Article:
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Cox Rallies Regulators: Boomer Retirements Demand Vigilance

The nation's 79 million Baby Boomers are a generation unlike any to come before it, and as a result they'll require a unique brand of investment regulation, according to Securities and Exchange Commission Chairman Christopher Cox.

Citing outside research, Cox told attendees of last week's "The Baby Boom and Beyond Forum," hosted by the North American Securities Administrators Association in Washington, that Boomers fall into three distinct groups.

The first group, which represents the top fifth in terms of wealth, has accumulated all the funds they need to retire and will probably even have enough to leave a tidy sum to their children. The second batch, Cox said, represents the bottom fifth in terms of wealth and has saved next to nothing. They'll probably try to squeak by on Social Security, Medicare, Medicaid and other forms of government support for the rest of their lives. The third group he called "the great American middle," or 60% of all future senior citizens who have some savings but not enough to live on for the rest of their days.

What will this majority of Boomers do to survive, Cox asked? Most will work past their parents' retirement age and they'll likely stay in equities and other high-risk investments for much longer than the textbook savings plan prescribes. They'll tolerate more risk, he said, because growing their nest egg is such a high priority.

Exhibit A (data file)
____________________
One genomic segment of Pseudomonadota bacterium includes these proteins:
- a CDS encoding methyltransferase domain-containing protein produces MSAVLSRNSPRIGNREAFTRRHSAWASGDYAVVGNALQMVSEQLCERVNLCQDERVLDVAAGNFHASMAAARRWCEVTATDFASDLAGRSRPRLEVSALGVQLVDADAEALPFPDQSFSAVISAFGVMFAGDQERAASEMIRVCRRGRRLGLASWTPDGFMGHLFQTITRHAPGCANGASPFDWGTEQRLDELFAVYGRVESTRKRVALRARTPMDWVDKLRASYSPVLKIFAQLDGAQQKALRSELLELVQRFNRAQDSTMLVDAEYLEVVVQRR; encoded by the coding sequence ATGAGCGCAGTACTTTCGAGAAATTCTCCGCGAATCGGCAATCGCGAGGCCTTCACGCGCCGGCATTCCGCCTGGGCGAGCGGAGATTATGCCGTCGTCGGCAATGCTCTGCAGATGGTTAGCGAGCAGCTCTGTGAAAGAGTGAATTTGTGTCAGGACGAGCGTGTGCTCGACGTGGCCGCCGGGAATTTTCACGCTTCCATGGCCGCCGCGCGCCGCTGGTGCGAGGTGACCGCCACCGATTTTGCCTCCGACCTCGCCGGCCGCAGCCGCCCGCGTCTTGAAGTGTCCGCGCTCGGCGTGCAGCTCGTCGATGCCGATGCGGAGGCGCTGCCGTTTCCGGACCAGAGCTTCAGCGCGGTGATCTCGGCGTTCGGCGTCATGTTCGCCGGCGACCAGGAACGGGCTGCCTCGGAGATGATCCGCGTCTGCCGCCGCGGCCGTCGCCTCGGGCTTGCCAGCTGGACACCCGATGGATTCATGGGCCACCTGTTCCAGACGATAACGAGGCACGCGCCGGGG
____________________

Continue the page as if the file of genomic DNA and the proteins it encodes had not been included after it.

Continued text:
And that is where regulators must play a larger role.

"It will put millions of seniors at risk of falling victim to scam artists, at the very time of their lives when they can least afford it," Cox remarked.

Therefore, Cox called upon the securities administrators present to remain vigilant in the coming years.

"As we tackle questions like how to restructure 401(k) plans so they don't induce people to retire at a certain age; how to rethink the role of Social Security; and how to encourage the healthy segment of the huge Boomer generation to keep being productive, we've got to constantly rethink our role as regulators," he continued.

"We've got to have programs tailored to all of their diverse needs," Cox said. "This great challenge of the coming century will require our best minds and our best efforts."

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